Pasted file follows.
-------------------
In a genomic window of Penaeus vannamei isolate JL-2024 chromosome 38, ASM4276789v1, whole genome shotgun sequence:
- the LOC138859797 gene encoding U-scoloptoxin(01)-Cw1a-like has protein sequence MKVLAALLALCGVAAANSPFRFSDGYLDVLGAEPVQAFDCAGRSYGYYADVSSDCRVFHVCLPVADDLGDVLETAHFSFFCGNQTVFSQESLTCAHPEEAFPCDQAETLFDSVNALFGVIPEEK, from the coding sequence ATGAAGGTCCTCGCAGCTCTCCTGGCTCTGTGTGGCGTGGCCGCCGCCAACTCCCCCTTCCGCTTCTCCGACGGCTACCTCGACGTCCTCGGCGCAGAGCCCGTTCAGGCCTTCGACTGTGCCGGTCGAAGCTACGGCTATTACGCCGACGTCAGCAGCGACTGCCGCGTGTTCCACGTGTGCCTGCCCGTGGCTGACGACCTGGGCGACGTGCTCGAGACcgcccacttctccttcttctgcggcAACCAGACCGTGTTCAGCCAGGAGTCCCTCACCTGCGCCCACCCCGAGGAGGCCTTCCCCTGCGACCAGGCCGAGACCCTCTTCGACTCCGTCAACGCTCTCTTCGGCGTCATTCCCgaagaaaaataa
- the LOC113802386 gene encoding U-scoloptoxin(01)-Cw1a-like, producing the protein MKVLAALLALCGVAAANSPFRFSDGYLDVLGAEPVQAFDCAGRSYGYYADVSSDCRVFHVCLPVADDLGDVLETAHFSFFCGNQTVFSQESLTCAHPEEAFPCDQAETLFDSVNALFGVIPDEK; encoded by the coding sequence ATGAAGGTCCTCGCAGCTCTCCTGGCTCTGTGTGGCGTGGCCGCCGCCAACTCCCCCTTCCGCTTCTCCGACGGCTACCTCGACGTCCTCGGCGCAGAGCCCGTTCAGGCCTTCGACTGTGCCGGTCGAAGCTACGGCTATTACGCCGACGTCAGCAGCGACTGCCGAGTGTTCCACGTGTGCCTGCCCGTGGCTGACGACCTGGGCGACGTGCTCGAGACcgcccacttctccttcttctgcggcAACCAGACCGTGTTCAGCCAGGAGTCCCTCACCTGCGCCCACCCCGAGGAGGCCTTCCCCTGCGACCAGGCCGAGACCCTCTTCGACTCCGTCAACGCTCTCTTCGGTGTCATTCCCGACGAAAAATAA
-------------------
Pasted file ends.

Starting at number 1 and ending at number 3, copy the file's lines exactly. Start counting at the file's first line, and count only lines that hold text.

In a genomic window of Penaeus vannamei isolate JL-2024 chromosome 38, ASM4276789v1, whole genome shotgun sequence:
- the LOC138859797 gene encoding U-scoloptoxin(01)-Cw1a-like has protein sequence MKVLAALLALCGVAAANSPFRFSDGYLDVLGAEPVQAFDCAGRSYGYYADVSSDCRVFHVCLPVADDLGDVLETAHFSFFCGNQTVFSQESLTCAHPEEAFPCDQAETLFDSVNALFGVIPEEK, from the coding sequence ATGAAGGTCCTCGCAGCTCTCCTGGCTCTGTGTGGCGTGGCCGCCGCCAACTCCCCCTTCCGCTTCTCCGACGGCTACCTCGACGTCCTCGGCGCAGAGCCCGTTCAGGCCTTCGACTGTGCCGGTCGAAGCTACGGCTATTACGCCGACGTCAGCAGCGACTGCCGCGTGTTCCACGTGTGCCTGCCCGTGGCTGACGACCTGGGCGACGTGCTCGAGACcgcccacttctccttcttctgcggcAACCAGACCGTGTTCAGCCAGGAGTCCCTCACCTGCGCCCACCCCGAGGAGGCCTTCCCCTGCGACCAGGCCGAGACCCTCTTCGACTCCGTCAACGCTCTCTTCGGCGTCATTCCCgaagaaaaataa
- the LOC113802386 gene encoding U-scoloptoxin(01)-Cw1a-like, producing the protein MKVLAALLALCGVAAANSPFRFSDGYLDVLGAEPVQAFDCAGRSYGYYADVSSDCRVFHVCLPVADDLGDVLETAHFSFFCGNQTVFSQESLTCAHPEEAFPCDQAETLFDSVNALFGVIPDEK; encoded by the coding sequence ATGAAGGTCCTCGCAGCTCTCCTGGCTCTGTGTGGCGTGGCCGCCGCCAACTCCCCCTTCCGCTTCTCCGACGGCTACCTCGACGTCCTCGGCGCAGAGCCCGTTCAGGCCTTCGACTGTGCCGGTCGAAGCTACGGCTATTACGCCGACGTCAGCAGCGACTGCCGAGTGTTCCACGTGTGCCTGCCCGTGGCTGACGACCTGGGCGACGTGCTCGAGACcgcccacttctccttcttctgcggcAACCAGACCGTGTTCAGCCAGGAGTCCCTCACCTGCGCCCACCCCGAGGAGGCCTTCCCCTGCGACCAGGCCGAGACCCTCTTCGACTCCGTCAACGCTCTCTTCGGTGTCATTCCCGACGAAAAATAA